Otherwise, the little stuff might get in the way of your great work.
As the daughter of a soil scientist, I listened up when Heidi Macpherson, Ph.D., started talking about filling a jar with rocks and sand.
President of the State University of New York at Brockport, Macpherson presented at the Danielle Downey Credit Union Classic Women's Executive Forum on July 18 in Rochester, N.Y. Sponsored by $859 million The Summit Federal Credit Union, Rochester, the three-hour event brought together female executives, golf pros and high school students served by the Hillside Family of Agencies around the theme of "Paths to Success."
Macpherson told about a consultant she once heard speak who showed a room full of overachievers a big glass jar. She placed good sized rocks in it up to the top and then asked the group, "Is it full?"
The group said, "Definitely!"
Then the consultant poured in some smaller pebbles into the jar, which filled the spaces between the rocks. The consultant asked again, "Is it full?"
The group said, "Yes, now it's full!"
Then the consultant poured sand into the jar, which filled the spaces between the pebbles. Turning to the group, she asked, "Is it full?"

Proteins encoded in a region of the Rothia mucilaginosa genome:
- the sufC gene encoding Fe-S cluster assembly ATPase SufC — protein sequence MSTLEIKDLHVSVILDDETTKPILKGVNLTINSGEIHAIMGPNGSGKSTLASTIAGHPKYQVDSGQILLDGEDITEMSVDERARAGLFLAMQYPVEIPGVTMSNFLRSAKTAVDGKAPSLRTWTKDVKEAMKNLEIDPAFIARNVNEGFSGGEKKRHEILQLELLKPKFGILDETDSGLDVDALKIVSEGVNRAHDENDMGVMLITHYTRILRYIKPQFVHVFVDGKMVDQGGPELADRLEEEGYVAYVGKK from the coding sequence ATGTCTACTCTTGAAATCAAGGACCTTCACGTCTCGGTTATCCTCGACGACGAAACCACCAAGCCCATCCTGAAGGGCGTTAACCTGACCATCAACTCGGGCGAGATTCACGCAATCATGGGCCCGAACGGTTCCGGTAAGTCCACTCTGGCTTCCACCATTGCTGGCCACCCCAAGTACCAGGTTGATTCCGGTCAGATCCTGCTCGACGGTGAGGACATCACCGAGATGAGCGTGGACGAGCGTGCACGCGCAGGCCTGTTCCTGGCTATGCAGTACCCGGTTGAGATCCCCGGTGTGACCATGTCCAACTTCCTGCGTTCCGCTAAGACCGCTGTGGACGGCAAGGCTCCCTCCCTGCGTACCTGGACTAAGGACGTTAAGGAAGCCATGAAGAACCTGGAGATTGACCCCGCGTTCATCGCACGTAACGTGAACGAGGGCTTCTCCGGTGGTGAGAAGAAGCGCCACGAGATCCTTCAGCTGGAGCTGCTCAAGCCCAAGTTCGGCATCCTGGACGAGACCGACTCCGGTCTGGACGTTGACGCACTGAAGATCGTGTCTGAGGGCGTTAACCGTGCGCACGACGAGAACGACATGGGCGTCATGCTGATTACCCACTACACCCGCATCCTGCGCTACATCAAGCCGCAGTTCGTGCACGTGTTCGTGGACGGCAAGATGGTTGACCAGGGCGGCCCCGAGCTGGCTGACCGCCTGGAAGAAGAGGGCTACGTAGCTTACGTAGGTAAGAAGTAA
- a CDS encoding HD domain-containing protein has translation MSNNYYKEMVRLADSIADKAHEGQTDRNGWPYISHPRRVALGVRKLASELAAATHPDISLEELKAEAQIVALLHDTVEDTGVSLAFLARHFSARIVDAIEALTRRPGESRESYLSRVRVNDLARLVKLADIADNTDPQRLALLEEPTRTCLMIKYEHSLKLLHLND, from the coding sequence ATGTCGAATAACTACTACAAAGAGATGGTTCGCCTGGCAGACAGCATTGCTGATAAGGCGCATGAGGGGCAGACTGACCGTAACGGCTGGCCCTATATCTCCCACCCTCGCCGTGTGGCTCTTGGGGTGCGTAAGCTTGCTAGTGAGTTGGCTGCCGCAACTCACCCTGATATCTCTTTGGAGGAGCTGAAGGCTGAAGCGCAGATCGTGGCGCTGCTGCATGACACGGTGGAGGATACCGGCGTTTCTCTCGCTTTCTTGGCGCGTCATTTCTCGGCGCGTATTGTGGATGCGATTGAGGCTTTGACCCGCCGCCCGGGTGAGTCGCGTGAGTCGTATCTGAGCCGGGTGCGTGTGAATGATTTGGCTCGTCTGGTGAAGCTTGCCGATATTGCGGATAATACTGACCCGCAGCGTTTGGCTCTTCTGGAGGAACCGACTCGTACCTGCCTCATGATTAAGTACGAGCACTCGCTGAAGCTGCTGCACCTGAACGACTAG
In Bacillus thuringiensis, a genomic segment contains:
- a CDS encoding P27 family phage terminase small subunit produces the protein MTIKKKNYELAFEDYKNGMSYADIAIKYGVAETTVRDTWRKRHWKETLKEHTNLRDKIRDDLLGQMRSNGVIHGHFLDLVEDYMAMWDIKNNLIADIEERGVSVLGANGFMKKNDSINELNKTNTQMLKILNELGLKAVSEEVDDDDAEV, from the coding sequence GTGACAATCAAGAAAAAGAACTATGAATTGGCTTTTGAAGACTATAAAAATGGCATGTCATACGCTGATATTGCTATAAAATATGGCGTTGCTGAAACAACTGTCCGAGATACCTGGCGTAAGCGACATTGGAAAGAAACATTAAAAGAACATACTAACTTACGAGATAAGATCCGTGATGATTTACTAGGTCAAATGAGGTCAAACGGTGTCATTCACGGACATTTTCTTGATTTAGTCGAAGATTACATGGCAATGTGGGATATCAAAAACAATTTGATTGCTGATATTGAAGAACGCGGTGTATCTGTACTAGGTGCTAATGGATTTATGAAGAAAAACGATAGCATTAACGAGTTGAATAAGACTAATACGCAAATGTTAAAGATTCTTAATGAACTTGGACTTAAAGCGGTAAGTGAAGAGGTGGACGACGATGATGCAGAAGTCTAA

By this time the overachievers had wised up. "Maybe?" they said.
Finally, the consultant poured water into the jar, which filled the spaces between the grains of sand.
Macpherson explained the point of her story. "If you don't put the big rocks in, they're never going to fit. It's easy to get distracted by the sand, the things that get into the way," she said. "When you do, it's much harder to focus on the rocks.
"If you spend time to do the big things," she said, "the little things will get taken care of."
Lisa Hochgraf is CUES' senior editor.
The first two CEOs in our new Parting Shots video series, which features the wisdom of retiring CEOs, are female. Watch them describe their success stories to Mike Lawson of CUBroadcast, CUES' partner in this endeavor, in "Breaking the Billion-Dollar Milestone" and "Take Calculated Risks to Serve Members."
Also read "Destination CEO" from Credit Union Management magazine about how leaders seeking the top CU spot—especially female execs—are well served to plan out their steps.